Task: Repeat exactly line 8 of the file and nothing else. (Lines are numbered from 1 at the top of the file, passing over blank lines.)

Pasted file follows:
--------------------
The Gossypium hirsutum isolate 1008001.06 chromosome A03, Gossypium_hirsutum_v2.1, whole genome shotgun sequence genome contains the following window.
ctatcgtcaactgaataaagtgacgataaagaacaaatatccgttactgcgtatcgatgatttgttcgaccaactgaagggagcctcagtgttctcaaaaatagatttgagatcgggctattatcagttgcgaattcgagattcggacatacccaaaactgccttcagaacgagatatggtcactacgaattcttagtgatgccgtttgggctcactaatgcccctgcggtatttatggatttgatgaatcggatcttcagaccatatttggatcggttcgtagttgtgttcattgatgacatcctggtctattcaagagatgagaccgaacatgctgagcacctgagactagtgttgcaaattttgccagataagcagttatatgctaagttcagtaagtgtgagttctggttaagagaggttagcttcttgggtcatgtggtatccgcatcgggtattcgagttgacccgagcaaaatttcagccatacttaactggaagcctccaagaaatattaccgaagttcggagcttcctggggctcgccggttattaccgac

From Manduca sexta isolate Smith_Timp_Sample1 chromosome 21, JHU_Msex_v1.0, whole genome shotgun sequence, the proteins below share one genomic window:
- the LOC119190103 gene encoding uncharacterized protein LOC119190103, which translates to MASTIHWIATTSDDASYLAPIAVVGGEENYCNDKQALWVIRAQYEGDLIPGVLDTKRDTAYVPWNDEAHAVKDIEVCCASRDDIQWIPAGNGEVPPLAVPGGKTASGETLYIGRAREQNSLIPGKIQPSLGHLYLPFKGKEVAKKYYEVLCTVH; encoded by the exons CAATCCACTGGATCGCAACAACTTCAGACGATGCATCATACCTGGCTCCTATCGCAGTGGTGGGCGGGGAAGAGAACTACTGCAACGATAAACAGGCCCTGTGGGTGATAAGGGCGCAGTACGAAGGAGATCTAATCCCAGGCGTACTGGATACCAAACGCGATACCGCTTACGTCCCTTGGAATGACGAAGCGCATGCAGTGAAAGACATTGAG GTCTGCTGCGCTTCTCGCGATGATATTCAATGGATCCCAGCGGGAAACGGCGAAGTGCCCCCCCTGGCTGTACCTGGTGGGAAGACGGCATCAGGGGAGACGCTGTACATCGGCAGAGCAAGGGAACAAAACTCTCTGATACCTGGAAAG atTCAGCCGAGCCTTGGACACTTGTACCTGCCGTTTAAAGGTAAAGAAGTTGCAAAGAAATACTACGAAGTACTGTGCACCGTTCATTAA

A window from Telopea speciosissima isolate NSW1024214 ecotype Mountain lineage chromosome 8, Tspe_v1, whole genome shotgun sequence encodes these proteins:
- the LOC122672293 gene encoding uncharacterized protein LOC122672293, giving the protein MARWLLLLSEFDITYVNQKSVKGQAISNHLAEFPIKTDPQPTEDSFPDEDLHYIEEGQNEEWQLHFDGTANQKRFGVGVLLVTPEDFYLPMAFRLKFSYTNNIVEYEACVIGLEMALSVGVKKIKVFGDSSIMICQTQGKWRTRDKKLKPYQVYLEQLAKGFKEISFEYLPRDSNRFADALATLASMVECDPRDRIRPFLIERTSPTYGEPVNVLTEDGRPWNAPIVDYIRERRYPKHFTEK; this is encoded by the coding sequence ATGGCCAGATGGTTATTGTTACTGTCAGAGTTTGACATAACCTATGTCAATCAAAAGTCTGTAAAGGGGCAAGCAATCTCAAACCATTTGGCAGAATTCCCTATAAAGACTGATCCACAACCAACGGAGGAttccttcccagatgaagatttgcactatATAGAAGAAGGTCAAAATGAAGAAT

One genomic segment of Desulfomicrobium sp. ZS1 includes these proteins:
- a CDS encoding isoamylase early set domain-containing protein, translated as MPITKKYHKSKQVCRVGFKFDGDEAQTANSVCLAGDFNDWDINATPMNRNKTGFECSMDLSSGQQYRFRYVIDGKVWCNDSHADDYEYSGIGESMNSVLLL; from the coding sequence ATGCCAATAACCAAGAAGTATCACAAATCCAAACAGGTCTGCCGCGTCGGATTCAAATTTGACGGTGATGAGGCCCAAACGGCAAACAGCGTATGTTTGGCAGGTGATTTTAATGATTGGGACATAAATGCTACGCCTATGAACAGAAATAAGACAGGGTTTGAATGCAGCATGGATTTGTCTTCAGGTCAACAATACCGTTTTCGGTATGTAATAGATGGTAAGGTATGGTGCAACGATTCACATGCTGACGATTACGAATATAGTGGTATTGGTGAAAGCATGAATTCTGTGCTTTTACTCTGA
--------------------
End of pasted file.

- a CDS encoding isoamylase early set domain-containing protein, translated as MPITKKYHKSKQVCRVGFKFDGDEAQTANSVCLAGDFNDWDINATPMNRNKTGFECSMDLSSGQQYRFRYVIDGKVWCNDSHADDYEYSGIGESMNSVLLL; from the coding sequence ATGCCAATAACCAAGAAGTATCACAAATCCAAACAGGTCTGCCGCGTCGGATTCAAATTTGACGGTGATGAGGCCCAAACGGCAAACAGCGTATGTTTGGCAGGTGATTTTAATGATTGGGACATAAATGCTACGCCTATGAACAGAAATAAGACAGGGTTTGAATGCAGCATGGATTTGTCTTCAGGTCAACAATACCGTTTTCGGTATGTAATAGATGGTAAGGTATGGTGCAACGATTCACATGCTGACGATTACGAATATAGTGGTATTGGTGAAAGCATGAATTCTGTGCTTTTACTCTGA